• The Project on Human Development in Chicago Neighborhoods will ultimately produce the clearest picture ever taken of the forces that shape the life of a child growing up in an urban environment. One piece of its research, published in the journal Science, demonstrated that mutual trust among neighborhood residents — an atmosphere in which they watch out for one another's children or keep an eye on a neighbors property — explains differences in rates of violence among neighborhoods that are otherwise similar in terms of race, social class, and income. This idea of collective efficacy is central to much of the work we are supporting in Chicagos neighborhoods.
  • A researcher in our Network on Adolescent Development and Juvenile Justice compared what happened to young people who ran afoul of the law in New Jersey and were handled as juveniles in the criminal justice system with another group of young people who committed exactly the same type of crimes in New York state but were treated as adults. He found that the young people who were treated as adults were significantly more likely to commit serious crimes later in their lives.
  • Our Research Network on Mental Health and the Law determined that people with serious mental illness are no more likely to be violent than people without mental illness who are living in the same community. They also found, however, that if substance abuse is involved, the potential for violence among the mentally ill increases five-fold. This has enormous implications for those at the community and state levels making decisions about whether or not a mentally ill person can live in a community setting and the type of treatment necessary to ensure public safety.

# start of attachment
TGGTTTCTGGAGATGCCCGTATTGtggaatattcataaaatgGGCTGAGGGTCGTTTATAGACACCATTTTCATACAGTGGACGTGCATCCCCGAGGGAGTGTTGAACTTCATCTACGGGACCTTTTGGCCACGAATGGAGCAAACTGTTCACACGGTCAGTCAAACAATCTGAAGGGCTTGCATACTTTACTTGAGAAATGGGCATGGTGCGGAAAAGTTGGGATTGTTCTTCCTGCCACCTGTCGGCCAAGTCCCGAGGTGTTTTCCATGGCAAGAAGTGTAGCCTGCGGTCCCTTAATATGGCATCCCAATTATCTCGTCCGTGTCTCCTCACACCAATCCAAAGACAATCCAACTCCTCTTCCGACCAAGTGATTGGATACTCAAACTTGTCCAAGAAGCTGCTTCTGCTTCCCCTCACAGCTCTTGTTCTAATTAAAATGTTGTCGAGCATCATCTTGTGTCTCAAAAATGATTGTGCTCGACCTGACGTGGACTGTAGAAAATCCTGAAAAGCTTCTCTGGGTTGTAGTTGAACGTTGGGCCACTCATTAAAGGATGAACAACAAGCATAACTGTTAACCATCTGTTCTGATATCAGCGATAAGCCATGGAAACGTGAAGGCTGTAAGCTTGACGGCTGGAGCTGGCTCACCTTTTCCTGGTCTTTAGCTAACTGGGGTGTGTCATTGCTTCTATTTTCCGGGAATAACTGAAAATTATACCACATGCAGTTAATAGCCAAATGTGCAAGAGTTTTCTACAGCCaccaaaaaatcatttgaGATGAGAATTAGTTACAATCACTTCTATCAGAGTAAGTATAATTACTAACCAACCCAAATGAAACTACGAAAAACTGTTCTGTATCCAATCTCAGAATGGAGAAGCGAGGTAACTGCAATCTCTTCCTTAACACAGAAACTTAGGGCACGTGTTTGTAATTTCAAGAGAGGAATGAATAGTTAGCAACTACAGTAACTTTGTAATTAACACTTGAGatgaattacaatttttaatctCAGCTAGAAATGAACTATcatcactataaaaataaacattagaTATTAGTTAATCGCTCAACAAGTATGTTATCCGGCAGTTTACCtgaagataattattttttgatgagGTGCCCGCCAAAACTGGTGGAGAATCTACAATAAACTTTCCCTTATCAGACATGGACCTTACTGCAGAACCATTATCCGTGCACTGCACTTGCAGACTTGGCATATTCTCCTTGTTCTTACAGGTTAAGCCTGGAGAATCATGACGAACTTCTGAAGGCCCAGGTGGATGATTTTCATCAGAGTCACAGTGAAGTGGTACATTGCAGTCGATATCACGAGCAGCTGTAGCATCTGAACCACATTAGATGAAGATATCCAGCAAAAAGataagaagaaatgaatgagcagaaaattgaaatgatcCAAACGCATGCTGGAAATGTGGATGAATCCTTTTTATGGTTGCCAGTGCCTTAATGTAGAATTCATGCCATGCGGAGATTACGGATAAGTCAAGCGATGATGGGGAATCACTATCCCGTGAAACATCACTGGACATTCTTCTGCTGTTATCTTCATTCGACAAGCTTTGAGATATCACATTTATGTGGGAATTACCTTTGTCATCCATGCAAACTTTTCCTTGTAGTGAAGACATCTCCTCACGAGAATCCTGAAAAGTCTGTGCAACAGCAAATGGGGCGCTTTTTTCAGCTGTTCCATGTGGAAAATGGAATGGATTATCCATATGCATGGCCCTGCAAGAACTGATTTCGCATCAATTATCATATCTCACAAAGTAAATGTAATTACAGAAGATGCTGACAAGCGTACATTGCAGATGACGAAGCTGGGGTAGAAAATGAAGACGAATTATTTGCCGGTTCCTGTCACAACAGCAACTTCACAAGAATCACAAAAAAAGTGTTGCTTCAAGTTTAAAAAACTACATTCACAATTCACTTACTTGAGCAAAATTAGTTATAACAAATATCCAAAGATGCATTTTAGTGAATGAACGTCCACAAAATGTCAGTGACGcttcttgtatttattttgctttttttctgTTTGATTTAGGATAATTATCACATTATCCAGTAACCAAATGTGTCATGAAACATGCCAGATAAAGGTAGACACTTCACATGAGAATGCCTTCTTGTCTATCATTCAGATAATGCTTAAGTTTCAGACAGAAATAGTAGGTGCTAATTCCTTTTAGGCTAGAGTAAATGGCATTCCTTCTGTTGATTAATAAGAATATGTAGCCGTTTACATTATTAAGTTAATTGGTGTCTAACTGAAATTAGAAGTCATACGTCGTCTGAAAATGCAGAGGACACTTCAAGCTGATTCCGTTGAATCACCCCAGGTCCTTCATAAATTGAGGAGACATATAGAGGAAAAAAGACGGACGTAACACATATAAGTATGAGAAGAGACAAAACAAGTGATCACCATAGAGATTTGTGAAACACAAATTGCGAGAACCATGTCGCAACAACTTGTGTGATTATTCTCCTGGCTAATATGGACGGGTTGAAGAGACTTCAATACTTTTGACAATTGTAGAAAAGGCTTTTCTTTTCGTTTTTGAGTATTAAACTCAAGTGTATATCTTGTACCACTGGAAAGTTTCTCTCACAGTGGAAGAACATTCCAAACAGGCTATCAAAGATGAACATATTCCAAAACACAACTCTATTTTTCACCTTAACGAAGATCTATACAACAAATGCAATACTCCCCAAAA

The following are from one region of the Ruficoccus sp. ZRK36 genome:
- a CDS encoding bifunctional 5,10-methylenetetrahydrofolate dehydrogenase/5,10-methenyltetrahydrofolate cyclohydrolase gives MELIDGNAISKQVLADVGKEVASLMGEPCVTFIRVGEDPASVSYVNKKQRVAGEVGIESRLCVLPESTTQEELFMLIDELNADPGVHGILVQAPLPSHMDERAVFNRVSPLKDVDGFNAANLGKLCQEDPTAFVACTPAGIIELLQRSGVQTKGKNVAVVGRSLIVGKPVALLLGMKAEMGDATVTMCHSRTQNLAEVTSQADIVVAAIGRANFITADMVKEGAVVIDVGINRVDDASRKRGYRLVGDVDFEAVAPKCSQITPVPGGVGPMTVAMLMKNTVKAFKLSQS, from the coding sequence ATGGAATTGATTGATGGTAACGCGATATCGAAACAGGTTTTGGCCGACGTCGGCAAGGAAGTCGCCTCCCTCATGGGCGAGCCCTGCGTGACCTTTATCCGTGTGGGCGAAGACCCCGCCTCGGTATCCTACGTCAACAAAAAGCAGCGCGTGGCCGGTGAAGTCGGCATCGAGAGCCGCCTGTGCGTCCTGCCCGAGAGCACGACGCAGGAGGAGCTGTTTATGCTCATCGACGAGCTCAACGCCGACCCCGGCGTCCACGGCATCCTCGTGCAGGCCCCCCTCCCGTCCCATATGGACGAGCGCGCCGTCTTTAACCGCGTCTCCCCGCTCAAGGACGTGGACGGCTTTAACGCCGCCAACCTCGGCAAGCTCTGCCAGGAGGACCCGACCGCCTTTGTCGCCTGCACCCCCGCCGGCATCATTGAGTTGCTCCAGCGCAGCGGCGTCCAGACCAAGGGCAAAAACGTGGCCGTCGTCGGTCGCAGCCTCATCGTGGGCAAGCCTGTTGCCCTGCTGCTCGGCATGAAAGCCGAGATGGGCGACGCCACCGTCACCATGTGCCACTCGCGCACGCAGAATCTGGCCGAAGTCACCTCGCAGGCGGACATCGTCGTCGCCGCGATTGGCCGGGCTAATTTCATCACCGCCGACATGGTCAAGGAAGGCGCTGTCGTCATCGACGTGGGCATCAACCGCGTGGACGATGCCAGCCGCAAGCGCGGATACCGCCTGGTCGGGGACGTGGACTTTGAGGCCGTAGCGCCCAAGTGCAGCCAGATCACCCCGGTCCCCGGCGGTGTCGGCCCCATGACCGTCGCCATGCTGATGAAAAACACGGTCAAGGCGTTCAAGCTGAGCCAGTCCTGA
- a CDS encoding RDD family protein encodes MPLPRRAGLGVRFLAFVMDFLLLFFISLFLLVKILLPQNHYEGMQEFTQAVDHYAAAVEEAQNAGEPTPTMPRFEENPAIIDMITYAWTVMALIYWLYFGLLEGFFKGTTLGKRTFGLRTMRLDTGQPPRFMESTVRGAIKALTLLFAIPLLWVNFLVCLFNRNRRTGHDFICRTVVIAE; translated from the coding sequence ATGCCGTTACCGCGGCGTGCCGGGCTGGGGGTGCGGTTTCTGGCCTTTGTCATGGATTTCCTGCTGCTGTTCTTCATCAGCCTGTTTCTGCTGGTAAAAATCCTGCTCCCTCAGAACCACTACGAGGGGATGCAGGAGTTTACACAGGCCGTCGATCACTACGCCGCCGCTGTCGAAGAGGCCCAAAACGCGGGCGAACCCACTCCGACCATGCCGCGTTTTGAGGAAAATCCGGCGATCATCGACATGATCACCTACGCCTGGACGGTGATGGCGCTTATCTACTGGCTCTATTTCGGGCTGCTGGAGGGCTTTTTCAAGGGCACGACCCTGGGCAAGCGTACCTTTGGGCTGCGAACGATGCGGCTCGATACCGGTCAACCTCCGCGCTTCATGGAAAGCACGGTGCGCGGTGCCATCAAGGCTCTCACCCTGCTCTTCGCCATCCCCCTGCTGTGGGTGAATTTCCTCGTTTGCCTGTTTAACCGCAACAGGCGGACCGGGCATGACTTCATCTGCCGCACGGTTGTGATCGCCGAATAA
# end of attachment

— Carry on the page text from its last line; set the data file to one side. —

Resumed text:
We also support research outside the interdisciplinary network model:

  • Work we support at the University of Maryland is building on early studies showing the cost of adequate mental health benefits in a health care plan can be reasonably controlled. This type of finding was instrumental in the work of the Bazelon Center for Mental Health Law in Washington, DC in their successful effort to persuade Congress to pass legislation mandating parity between physical and mental health in health care plans. There is, of course, a great deal of work to be done in reaching that goal, but the important principal of parity has been established.
  • Research done with our support by the Chicago office of the Boston Consulting Group revealed surprising new information about the inner-city economy. Their report estimated that more than 25,000 jobs could be created or retained in Chicago's poorest neighborhoods. The researchers estimated there is $5 billion in consumer demand in those neighborhoods, most of which is spent elsewhere. It is findings like these that make private sector investment in the inner-city a wise business decision, not an exercise in corporate philanthropy.

From time to time we do major interventions to help bring ideas to scale and demonstrations that test ideas for change. Let me describe one of each.

In education MacArthur has spent ten years and about $40 million helping with school reform in Chicago. The critical path was placing more authority over education at the school and neighborhood level by empowering Local School Councils to chose principals and have a say in how schools are run. The results are heartening. Across the city, 43% of the public elementary schools are at or above the national norms in math and about 36% are at national norms in reading. Systemwide numbers like that do not take your breath away until you realize that they have almost doubled over the past five years.